I think slow feeders would be great, I hate to see those hog horses eat up there feed in a short time and stand around hungry for the rest of the day.

    • Login to reply the answers
  • Anonymous
    8 years ago

    Heated viewing room, and a jacuzzi tub, so after a long day of mucking stalls, I can relax, to a deep, luxious, hot, sweet, 12 jets and three bottom one's, of sweet jacuzzi tub, ah! Sorry got carried away, I would add, a bigger cross country training area, more crossties, and some more birthing stalls, alot of mare's foal there, and I feel bad for the one's that have to wait as long as they can for the stall, also a second arena, because it is crowded into the current one, because so many people ride, but I usually get there when it's completely dead, and I get to ride in peace, um, second jumpers pen, and larger paddocks, and more trails, because you can never have too many trails, and more barrels, so I can practice barrels with my mare some more... but that's about it XD

    Edit: Yes ma'am you need a jacuzzi tub in your barn, I sure wish the barn I board at has it, spoil your future boarders, and yes ma'am sleep on the couch, you can be that much closer to your horses, and if you get into a fight at home, you can go have a nice jacuzzi bath, and sleep it off on your feed room couch :)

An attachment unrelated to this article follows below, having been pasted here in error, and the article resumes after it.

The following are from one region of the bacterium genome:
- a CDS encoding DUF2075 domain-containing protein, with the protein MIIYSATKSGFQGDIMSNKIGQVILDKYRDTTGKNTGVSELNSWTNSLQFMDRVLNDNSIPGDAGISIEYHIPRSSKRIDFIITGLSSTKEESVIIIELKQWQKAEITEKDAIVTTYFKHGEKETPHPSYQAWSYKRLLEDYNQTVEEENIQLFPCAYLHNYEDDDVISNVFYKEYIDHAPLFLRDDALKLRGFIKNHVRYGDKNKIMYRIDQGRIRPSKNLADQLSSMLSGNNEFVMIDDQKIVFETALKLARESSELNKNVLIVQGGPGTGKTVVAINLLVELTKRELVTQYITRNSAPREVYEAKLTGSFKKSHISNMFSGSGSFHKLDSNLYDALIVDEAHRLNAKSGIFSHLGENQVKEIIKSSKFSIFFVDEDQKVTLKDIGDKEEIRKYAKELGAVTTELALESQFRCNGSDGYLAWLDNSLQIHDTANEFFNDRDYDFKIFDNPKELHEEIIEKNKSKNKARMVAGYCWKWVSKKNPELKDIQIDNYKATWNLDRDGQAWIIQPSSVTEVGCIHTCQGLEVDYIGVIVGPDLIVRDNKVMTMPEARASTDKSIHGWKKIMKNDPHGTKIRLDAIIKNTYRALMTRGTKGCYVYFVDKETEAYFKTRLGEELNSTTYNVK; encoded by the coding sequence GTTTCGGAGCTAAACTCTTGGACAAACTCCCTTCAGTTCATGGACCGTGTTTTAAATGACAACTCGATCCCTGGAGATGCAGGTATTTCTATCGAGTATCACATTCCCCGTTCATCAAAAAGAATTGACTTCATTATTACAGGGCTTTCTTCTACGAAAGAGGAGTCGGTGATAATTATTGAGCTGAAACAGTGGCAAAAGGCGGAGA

• Login to reply the answers
  • How do you think about the answers? You can sign in to vote the answer.
  • A nice cozy room so i can go take a nap when i have nothing to do! lol okay well on a more serious not I wish my trainers barn had a covered arena and a bathroom.

    • Login to reply the answers
  • zakiit
    Lv 7
    8 years ago

    A grooming/tacking up/farrier/vet box with good lighting. A fold away saddle and bridle rack with shelves for boots, bandages and grooming kits etc. And a skip and a broom in it.

    • Login to reply the answers
  • 8 years ago

    I would add a bigger indoor ring to my barn!

    • Login to reply the answers
  • Anonymous
    8 years ago


    I would add a heated indoor bathroom for the boarders and the horses...Unfortunately we use a outhouse.........I would add in a better indoor arena like this:

    I would add heating and a air conditioner. I would add endless row of stalls.

    And add a better outdoor arena.

    • Login to reply the answers
  • 8 years ago

    I could really use a locker room instead of the crappy, crowded leaser tack room we have to put up with.

    • Login to reply the answers
Still have questions? Get your answers by asking now.